Vermont Senator Bernie Sanders scored a surprise victory in Tuesday's Democratic primary in the northern state of Michigan, while Republican Donald Trump widened his lead with victories in Michigan, Mississippi and Hawaii.
Many polls showed former Secretary of State Hillary Clinton heavily favored to win in Michigan, but Sanders got 50 percent of the vote. Clinton did easily win the other Democratic primary held Tuesday in the Southern state of Mississippi.
Sanders said the Michigan victory means his "political revolution" is strong across the country, and that he believes the areas where his campaign is strongest are the ones that have not yet voted.
"As more people get to know more about who we are and what our views are, we're going to do very well," he said.
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Matt Grossmann, director of the Institute for Public Policy and Social Research at Michigan State University, said a key was the popularity Sanders has with young people, who are often harder for pollsters to reach but turned out to vote in Michigan.
Sanders also reversed some of his earlier struggles with appealing to minorities.
"This is a very important statement that he can compete with Clinton beyond his base of young white liberals, that he can compete for at least some minority votes, that minority voters in the North might vote differently than those in the South," Grossmann said.
Democratic presidential candidate Hillary Clinton speaks during a rally at the Charles H. Wright Museum of African-American History, in Detroit, Mich., March 7, 2016.
Clinton told voters in Cleveland, Ohio -- one of the five states holding a Democratic primary next week -- that she is proud of the campaign she and Sanders are running. She compared it to the Republican campaign, where she said the candidates are tearing each other down.
"Running for president shouldn't be about delivering insults, it should be about delivering results for the American people," Clinton said.
Delegate counts are what ultimately matters in these races with candidates trying to amass the majority they need to secure their party's nomination.
FILE - Republican presidential candidate Sen. Marco Rubio, R-Fla., address the crowd at a campaign rally in Ponte Vedra Beach, Fla., March 8, 2016.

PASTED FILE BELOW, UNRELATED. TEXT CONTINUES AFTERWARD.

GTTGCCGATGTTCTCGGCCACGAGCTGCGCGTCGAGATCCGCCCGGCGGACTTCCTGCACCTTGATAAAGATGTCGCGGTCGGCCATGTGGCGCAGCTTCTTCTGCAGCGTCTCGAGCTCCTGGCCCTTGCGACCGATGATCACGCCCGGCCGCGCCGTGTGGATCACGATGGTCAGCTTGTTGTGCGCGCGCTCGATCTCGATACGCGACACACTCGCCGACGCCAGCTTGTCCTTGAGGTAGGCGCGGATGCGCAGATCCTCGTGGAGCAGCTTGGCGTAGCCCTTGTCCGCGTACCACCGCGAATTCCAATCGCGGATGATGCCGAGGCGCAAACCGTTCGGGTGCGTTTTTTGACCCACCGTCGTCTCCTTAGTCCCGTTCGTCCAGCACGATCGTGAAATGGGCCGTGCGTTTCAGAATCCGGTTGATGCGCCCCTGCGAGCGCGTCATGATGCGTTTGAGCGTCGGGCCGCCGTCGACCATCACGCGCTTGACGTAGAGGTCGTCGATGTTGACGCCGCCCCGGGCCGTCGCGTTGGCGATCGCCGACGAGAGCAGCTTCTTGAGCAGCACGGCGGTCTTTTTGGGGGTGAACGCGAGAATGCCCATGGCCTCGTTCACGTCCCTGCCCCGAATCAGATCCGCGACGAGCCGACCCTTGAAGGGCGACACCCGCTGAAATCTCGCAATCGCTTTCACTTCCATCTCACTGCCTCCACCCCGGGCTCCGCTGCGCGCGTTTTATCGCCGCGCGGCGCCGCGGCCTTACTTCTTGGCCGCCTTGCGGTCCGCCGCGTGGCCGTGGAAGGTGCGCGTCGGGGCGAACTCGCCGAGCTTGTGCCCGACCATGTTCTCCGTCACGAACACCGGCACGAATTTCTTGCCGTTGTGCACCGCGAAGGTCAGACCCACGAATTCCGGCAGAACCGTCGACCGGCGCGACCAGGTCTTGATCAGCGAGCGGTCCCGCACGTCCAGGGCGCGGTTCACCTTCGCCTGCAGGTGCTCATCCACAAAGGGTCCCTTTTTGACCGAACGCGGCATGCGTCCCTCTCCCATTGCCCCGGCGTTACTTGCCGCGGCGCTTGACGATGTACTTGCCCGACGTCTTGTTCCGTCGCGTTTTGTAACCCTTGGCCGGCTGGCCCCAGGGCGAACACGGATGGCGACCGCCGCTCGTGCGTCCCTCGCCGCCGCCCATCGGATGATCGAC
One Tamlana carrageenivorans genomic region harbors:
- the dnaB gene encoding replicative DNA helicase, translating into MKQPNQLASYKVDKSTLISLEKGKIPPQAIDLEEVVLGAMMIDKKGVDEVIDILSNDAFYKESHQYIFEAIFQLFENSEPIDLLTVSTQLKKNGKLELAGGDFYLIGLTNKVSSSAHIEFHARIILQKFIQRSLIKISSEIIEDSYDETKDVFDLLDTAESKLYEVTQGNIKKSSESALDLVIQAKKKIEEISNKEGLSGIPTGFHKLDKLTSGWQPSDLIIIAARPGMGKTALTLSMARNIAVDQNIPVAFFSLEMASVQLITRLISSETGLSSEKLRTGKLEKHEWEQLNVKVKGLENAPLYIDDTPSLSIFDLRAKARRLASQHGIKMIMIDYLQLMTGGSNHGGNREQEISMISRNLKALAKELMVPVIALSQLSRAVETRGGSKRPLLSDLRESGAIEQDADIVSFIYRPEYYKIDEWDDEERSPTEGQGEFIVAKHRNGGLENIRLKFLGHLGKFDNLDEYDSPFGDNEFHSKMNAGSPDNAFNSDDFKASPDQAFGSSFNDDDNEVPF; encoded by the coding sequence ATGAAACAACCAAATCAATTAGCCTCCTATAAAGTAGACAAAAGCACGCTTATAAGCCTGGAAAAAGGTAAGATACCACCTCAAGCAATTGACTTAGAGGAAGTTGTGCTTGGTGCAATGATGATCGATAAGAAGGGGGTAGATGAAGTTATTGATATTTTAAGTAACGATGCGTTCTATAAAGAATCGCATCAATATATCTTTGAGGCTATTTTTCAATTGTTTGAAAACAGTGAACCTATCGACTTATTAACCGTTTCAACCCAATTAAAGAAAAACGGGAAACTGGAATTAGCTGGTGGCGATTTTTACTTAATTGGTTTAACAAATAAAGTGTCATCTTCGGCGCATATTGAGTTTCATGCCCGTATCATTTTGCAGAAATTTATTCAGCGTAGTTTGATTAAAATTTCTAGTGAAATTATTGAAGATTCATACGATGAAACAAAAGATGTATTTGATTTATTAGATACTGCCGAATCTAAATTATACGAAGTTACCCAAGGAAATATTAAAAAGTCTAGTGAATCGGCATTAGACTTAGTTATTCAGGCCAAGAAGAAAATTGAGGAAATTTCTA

Clinton had a big lead going into Tuesday, and despite losing in Michigan, she earned roughly the same number of the state's delegates as Sanders.
Grossmann said Sanders needs to start winning by 20 percent margins to make up ground.
Here is an estimated delegate count for each candidate:
Donald Trump: 621
Ted Cruz: 396
John Kasich: 138
Hillary Clinton: 1,561
Bernie Sanders: 800
Total delegates needed for party nomination:
* As of March 16, 2016
Ohio Governor John Kasich has a similar problem, sitting in fourth place in terms of Republican delegates. He finished third in Michigan, just behind Cruz, with about 24 percent of the vote.
Kasich is banking on scoring a big batch of delegates next week when Ohio holds a winner-take-all primary.
"I think Kasich did well enough for him to go into Ohio and have people consider him a legitimate candidate there," Grossmann said. "The problem has always been where does he go from there and how on Earth does he make up the massive delegate deficit he currently has with all of the candidates but especially with Donald Trump?"
Cruz sits in second place in terms of Republican delegates and won more with a victory Tuesday in the western state of Idaho. Trump came in second there.
Third in the Republican delegate count is Florida Senator Marco Rubio who had a poor showing Tuesday with distant fourth-place finishes in Michigan and Mississippi. Rubio is also counting on his home state next week to deliver a boost with its 99 winner-take-all delegates.
"I believe with all my heart that the winner of the Florida primary next Tuesday will be the nominee of the Republican party," he told supporters.
Rubio predicted a win, but Grossmann said there is not much of a sign that will happen, and that he thinks if Rubio does not drop out of the race before the March 15 primary, he will do so afterward.
FILE - Republican presidential candidate Donald Trump speaks during a news conference at the Trump National Golf Club in Jupiter, Florida, March 8, 2016.
"You'll start to see some of his supporters start to go to Kasich in other states," Grossmann said.
Republican leaders have launched an intense effort to try to stop Trump, saying he is too unpredictable and would lose in November if Clinton is the Democratic nominee.
Several anti-Trump organizations are also spending millions of dollars in the next week on advertisements, mainly in Florida and Illinois.
Dismisses attack ads
But Trump has dismissed those efforts, pointing to his continued success in elections.
"There's only one person who did well tonight -- Donald Trump," he said Tuesday.
Trump predicted victory in Florida, which he called his "second home" and where he holds a lead in polls over Rubio.